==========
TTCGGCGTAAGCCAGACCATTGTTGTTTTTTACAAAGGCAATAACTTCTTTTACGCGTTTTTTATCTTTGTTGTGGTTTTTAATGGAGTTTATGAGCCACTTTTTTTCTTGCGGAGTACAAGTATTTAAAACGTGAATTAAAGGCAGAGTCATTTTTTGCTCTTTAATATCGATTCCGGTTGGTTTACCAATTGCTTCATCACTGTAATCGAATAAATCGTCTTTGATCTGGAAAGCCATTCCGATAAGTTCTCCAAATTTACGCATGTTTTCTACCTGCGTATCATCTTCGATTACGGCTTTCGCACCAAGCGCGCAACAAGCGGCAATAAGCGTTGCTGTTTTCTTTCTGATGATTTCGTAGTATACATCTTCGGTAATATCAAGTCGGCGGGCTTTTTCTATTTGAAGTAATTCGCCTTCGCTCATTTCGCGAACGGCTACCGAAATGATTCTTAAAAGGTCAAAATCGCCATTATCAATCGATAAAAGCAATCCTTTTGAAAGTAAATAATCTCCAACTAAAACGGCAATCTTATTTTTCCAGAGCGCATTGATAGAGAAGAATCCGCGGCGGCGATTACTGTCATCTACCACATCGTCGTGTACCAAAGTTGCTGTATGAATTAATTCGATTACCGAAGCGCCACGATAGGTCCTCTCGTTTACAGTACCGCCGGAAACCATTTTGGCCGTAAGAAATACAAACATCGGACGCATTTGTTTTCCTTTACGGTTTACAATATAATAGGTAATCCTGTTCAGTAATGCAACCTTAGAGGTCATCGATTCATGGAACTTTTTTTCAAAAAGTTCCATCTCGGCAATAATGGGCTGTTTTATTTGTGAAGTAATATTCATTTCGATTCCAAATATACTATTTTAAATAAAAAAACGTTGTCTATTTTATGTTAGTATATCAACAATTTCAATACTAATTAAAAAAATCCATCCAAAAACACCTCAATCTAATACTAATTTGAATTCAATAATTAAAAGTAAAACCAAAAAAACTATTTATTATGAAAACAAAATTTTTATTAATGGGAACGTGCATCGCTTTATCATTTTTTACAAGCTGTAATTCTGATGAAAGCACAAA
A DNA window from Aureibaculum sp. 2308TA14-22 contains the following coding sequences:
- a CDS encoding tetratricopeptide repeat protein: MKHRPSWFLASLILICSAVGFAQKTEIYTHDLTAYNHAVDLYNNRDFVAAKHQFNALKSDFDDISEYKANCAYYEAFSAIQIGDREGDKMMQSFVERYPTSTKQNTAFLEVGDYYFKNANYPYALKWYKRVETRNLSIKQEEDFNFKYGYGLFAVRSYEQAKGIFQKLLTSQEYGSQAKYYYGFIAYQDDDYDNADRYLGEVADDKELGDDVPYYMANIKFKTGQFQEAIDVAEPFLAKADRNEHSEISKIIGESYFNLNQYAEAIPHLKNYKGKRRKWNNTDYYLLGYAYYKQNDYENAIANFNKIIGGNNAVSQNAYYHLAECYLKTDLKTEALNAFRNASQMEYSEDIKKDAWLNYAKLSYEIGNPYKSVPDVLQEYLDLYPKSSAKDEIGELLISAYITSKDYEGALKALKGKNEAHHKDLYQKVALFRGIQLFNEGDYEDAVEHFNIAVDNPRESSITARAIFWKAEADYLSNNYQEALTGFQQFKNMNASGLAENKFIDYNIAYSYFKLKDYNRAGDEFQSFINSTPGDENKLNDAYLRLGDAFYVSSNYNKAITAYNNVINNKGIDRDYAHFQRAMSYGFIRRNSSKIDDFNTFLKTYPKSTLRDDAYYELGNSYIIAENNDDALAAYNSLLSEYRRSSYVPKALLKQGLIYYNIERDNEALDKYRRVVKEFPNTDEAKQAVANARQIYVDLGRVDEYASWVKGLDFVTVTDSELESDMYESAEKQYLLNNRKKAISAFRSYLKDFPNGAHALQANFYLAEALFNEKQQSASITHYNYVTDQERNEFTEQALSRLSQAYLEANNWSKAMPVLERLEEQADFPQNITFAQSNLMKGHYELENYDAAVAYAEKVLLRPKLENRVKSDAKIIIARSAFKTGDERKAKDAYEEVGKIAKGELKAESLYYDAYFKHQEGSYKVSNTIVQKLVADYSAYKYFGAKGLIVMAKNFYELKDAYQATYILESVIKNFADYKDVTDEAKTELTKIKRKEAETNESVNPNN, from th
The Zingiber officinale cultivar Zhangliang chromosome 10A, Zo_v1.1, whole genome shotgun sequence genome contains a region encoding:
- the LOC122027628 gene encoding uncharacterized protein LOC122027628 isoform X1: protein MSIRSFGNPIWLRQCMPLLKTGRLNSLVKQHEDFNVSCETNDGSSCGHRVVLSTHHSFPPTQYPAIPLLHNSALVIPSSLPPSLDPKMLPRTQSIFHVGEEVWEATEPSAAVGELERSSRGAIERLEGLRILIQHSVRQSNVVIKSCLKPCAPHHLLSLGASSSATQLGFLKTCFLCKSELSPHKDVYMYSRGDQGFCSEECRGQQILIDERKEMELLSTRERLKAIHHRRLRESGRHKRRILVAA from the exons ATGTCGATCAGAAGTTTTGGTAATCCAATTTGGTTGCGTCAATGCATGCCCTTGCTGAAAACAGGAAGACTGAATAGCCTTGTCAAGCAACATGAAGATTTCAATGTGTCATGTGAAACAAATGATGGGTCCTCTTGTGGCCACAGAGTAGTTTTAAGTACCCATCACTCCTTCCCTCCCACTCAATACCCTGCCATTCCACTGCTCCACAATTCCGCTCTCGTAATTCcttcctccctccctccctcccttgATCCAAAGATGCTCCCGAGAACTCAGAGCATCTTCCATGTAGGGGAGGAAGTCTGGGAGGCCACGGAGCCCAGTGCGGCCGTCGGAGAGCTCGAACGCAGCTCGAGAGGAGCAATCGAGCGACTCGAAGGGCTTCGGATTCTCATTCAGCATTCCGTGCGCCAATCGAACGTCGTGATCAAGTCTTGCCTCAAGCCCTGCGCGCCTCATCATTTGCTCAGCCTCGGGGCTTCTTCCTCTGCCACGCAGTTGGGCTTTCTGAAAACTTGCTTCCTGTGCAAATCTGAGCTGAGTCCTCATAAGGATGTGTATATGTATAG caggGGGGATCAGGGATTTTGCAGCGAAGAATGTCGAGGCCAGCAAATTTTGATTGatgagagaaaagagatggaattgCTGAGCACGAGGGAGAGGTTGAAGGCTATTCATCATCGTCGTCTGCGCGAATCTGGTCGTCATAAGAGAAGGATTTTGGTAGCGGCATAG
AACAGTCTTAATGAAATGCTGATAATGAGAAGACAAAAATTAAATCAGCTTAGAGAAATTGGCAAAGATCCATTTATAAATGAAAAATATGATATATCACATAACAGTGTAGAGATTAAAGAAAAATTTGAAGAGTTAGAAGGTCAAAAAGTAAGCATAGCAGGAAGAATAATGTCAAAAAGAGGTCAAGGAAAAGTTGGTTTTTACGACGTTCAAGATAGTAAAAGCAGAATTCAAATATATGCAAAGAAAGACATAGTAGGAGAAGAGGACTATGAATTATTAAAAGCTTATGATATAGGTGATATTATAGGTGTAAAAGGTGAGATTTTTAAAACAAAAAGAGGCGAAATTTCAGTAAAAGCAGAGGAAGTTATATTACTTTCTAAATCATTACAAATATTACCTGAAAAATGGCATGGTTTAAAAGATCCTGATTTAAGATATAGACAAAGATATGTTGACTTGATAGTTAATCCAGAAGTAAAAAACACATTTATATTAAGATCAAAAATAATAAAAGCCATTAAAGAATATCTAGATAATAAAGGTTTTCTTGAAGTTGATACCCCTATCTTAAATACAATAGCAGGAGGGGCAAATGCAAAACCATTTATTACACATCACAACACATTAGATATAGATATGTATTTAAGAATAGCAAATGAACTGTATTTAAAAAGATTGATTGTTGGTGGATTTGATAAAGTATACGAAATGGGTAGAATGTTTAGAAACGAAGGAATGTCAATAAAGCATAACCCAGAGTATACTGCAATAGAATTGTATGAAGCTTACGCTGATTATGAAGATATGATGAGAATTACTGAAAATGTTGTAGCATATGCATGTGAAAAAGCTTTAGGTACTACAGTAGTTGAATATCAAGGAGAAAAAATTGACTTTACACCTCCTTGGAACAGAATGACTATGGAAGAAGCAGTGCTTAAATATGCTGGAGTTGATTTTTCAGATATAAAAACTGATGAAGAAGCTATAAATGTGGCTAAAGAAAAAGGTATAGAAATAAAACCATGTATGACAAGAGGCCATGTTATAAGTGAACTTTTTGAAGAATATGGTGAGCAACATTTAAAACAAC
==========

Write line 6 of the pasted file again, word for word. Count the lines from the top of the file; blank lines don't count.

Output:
AACAGTCTTAATGAAATGCTGATAATGAGAAGACAAAAATTAAATCAGCTTAGAGAAATTGGCAAAGATCCATTTATAAATGAAAAATATGATATATCACATAACAGTGTAGAGATTAAAGAAAAATTTGAAGAGTTAGAAGGTCAAAAAGTAAGCATAGCAGGAAGAATAATGTCAAAAAGAGGTCAAGGAAAAGTTGGTTTTTACGACGTTCAAGATAGTAAAAGCAGAATTCAAATATATGCAAAGAAAGACATAGTAGGAGAAGAGGACTATGAATTATTAAAAGCTTATGATATAGGTGATATTATAGGTGTAAAAGGTGAGATTTTTAAAACAAAAAGAGGCGAAATTTCAGTAAAAGCAGAGGAAGTTATATTACTTTCTAAATCATTACAAATATTACCTGAAAAATGGCATGGTTTAAAAGATCCTGATTTAAGATATAGACAAAGATATGTTGACTTGATAGTTAATCCAGAAGTAAAAAACACATTTATATTAAGATCAAAAATAATAAAAGCCATTAAAGAATATCTAGATAATAAAGGTTTTCTTGAAGTTGATACCCCTATCTTAAATACAATAGCAGGAGGGGCAAATGCAAAACCATTTATTACACATCACAACACATTAGATATAGATATGTATTTAAGAATAGCAAATGAACTGTATTTAAAAAGATTGATTGTTGGTGGATTTGATAAAGTATACGAAATGGGTAGAATGTTTAGAAACGAAGGAATGTCAATAAAGCATAACCCAGAGTATACTGCAATAGAATTGTATGAAGCTTACGCTGATTATGAAGATATGATGAGAATTACTGAAAATGTTGTAGCATATGCATGTGAAAAAGCTTTAGGTACTACAGTAGTTGAATATCAAGGAGAAAAAATTGACTTTACACCTCCTTGGAACAGAATGACTATGGAAGAAGCAGTGCTTAAATATGCTGGAGTTGATTTTTCAGATATAAAAACTGATGAAGAAGCTATAAATGTGGCTAAAGAAAAAGGTATAGAAATAAAACCATGTATGACAAGAGGCCATGTTATAAGTGAACTTTTTGAAGAATATGGTGAGCAACATTTAAAACAAC